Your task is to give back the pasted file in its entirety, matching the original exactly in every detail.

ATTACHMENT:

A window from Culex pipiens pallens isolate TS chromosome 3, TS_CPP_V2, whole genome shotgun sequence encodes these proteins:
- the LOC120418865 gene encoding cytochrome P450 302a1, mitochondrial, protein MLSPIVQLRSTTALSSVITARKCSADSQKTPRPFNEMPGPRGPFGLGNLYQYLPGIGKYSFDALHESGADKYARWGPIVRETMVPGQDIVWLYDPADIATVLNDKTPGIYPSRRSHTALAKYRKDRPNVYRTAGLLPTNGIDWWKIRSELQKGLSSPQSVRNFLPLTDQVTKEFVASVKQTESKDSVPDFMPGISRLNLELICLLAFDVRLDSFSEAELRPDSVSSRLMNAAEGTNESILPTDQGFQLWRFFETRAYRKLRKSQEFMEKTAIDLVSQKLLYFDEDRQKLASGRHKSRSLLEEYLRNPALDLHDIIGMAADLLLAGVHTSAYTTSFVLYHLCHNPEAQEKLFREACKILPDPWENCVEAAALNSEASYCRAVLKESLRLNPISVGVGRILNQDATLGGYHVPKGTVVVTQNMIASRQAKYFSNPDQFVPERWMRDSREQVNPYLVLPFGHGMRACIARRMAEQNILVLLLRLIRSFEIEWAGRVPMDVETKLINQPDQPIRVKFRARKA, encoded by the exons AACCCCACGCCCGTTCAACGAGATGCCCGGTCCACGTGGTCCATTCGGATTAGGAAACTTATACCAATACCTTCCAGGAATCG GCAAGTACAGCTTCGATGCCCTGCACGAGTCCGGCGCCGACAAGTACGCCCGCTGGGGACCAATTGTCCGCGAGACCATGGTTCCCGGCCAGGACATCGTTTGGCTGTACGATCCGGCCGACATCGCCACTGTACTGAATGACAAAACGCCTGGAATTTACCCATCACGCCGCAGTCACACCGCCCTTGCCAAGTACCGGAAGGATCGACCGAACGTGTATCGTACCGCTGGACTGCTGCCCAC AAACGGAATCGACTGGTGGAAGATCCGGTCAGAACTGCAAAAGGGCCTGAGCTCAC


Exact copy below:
A window from Culex pipiens pallens isolate TS chromosome 3, TS_CPP_V2, whole genome shotgun sequence encodes these proteins:
- the LOC120418865 gene encoding cytochrome P450 302a1, mitochondrial, protein MLSPIVQLRSTTALSSVITARKCSADSQKTPRPFNEMPGPRGPFGLGNLYQYLPGIGKYSFDALHESGADKYARWGPIVRETMVPGQDIVWLYDPADIATVLNDKTPGIYPSRRSHTALAKYRKDRPNVYRTAGLLPTNGIDWWKIRSELQKGLSSPQSVRNFLPLTDQVTKEFVASVKQTESKDSVPDFMPGISRLNLELICLLAFDVRLDSFSEAELRPDSVSSRLMNAAEGTNESILPTDQGFQLWRFFETRAYRKLRKSQEFMEKTAIDLVSQKLLYFDEDRQKLASGRHKSRSLLEEYLRNPALDLHDIIGMAADLLLAGVHTSAYTTSFVLYHLCHNPEAQEKLFREACKILPDPWENCVEAAALNSEASYCRAVLKESLRLNPISVGVGRILNQDATLGGYHVPKGTVVVTQNMIASRQAKYFSNPDQFVPERWMRDSREQVNPYLVLPFGHGMRACIARRMAEQNILVLLLRLIRSFEIEWAGRVPMDVETKLINQPDQPIRVKFRARKA, encoded by the exons AACCCCACGCCCGTTCAACGAGATGCCCGGTCCACGTGGTCCATTCGGATTAGGAAACTTATACCAATACCTTCCAGGAATCG GCAAGTACAGCTTCGATGCCCTGCACGAGTCCGGCGCCGACAAGTACGCCCGCTGGGGACCAATTGTCCGCGAGACCATGGTTCCCGGCCAGGACATCGTTTGGCTGTACGATCCGGCCGACATCGCCACTGTACTGAATGACAAAACGCCTGGAATTTACCCATCACGCCGCAGTCACACCGCCCTTGCCAAGTACCGGAAGGATCGACCGAACGTGTATCGTACCGCTGGACTGCTGCCCAC AAACGGAATCGACTGGTGGAAGATCCGGTCAGAACTGCAAAAGGGCCTGAGCTCAC